Originally published by 2 Minute Medicine® (view original article). Reused on AccessMedicine with permission.

1. In this large study of adolescent primary care visits in Philadelphia, the prevalence of positive screens for depressive symptoms and suicide risk increased during the pandemic when compared to pre-pandemic data.

2. Females were at significantly higher risk of screening positive both for moderate-to-severe depressive symptoms as well as for suicide risk.

Evidence Rating Level: 2 (Good)

Study Rundown:

Social isolation and loneliness have increased as a result of school closures and social distancing during the COVID-19 pandemic, giving rise to increasing concerns about adolescent mental health. This large study of primary care visits occurring in semi-rural, suburban, and urban settings assessed changes in screening patterns and prevalence of depressive symptoms and suicide risk in adolescents aged 12-21 years. Overall, there was a small decrease in the percentage of well-visits. However, there was a significant increase in the prevalence of positive screens for mild-to-moderate depressive symptoms and for suicide risk, especially among female adolescents. This finding corroborates previous research that has suggested that female adolescents may already be at increased risk for depressive symptoms and suicide risk. A major strength of this study is its large sample size of adolescents across multiple settings and socioeconomic backgrounds. However, significant limitations include the exclusion of adolescents who do not attend primary care visits, and those who present directly to the emergency department. This study highlights the need for consistent screening for adolescent depression and suicide risk in the primary care setting. It may also be helpful to expand screening programs to schools and other community programs.

In-Depth [cross-sectional study]:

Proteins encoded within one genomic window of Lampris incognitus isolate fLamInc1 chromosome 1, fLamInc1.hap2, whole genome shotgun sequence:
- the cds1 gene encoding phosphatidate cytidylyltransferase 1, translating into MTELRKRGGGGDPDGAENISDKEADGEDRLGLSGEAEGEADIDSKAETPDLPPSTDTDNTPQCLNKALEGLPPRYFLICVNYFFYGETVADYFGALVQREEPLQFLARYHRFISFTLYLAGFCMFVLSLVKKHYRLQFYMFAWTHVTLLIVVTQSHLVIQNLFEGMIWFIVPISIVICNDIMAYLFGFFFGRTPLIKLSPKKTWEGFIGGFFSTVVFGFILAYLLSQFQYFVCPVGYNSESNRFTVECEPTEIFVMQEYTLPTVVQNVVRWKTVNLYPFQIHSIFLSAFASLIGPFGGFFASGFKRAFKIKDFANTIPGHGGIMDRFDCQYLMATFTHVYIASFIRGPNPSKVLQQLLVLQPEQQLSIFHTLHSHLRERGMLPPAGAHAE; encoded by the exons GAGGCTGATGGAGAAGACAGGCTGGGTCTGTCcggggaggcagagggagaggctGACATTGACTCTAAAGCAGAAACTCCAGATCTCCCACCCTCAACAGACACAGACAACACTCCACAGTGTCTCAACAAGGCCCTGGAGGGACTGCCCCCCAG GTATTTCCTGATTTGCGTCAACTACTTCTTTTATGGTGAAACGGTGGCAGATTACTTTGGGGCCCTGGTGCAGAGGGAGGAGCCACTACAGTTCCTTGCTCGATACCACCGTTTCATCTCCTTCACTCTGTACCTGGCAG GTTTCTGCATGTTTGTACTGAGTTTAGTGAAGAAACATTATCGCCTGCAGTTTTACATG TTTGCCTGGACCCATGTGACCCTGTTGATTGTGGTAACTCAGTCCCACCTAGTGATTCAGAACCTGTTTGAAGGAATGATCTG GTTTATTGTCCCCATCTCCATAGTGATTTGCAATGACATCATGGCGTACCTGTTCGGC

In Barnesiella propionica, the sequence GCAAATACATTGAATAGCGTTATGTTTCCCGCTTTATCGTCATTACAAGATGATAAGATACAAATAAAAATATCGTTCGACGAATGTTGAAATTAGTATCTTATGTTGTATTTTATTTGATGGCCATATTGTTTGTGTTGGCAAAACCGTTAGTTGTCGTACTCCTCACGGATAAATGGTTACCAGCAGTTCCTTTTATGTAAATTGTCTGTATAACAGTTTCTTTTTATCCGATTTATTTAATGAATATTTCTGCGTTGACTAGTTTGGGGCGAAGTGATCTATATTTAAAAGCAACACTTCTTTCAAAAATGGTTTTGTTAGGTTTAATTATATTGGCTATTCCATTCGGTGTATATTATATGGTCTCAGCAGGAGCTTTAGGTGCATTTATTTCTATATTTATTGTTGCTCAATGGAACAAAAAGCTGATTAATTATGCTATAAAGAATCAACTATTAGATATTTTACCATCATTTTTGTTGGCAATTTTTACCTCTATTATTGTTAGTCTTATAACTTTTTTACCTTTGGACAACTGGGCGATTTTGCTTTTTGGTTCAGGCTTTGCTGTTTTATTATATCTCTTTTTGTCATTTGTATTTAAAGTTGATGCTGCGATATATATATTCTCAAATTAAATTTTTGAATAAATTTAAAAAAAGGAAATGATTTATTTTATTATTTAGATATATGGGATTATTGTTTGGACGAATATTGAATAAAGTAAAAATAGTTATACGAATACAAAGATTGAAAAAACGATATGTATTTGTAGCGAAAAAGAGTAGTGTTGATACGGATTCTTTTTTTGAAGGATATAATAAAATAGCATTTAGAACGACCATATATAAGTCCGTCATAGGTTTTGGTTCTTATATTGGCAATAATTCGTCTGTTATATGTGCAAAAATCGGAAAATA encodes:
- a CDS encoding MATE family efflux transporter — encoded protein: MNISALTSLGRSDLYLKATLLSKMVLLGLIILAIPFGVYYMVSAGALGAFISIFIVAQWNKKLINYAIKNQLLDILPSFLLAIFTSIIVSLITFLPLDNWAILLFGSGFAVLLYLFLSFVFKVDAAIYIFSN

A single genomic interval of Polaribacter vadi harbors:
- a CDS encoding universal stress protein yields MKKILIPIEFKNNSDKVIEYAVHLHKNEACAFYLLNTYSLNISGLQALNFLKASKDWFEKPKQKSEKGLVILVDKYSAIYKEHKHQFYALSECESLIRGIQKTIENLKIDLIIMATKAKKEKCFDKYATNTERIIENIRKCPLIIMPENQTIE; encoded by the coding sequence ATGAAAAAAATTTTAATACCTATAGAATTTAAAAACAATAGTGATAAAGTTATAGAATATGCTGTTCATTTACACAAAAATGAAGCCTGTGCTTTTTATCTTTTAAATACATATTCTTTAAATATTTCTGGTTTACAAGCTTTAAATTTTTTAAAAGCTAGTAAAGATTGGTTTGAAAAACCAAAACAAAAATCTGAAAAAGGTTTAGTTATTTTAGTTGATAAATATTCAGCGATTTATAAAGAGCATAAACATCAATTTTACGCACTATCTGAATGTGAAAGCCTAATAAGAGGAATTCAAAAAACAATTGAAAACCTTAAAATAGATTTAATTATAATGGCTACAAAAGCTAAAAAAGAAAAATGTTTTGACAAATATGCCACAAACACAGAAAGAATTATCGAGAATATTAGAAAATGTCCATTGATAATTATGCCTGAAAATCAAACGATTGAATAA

This cross-sectional study extracted data from the electronic health records of 91,188 adolescent well visits within 29 practices of the Children’s Hospital of Philadelphia (CHOP) primary care network. Approximately half of these visits occurred during the pre-pandemic period defined as June to December 2019, and half during the pandemic period defined as June to December 2020. Data included demographic information, the percent of adolescents screened for depression and suicide risk, and the percent of adolescents screening positive for either of these two items. Depression screening was conducted using the Patient Health Questionnaire-Modified for Teens (PHQ-9-M), and suicide risk was assessed using 3 targeted questions about suicide. The percentage of visits where screening was conducted slightly decreased from the pre-pandemic to the pandemic period (77.6% to 75.8%, prevalence ratio (PR): 0.98, 95% CI: 0.90-1.06). There was a 24% increase (PR: 1.24, 95% CI: 1.15, 1.34) in the prevalence of adolescents screening positive for moderate to severe depressive symptoms during the pandemic period. Increases in depressive symptoms were more pronounced among female, non-Hispanic White, non-Hispanic Black, and other race adolescents. There was also a 16% increase (PR: 1.16, 95% CI: 1.08, 1.26) in the prevalence of adolescents screening positive for suicide risk during the pandemic period. Increases in suicide risk were also significantly larger in females than in males.

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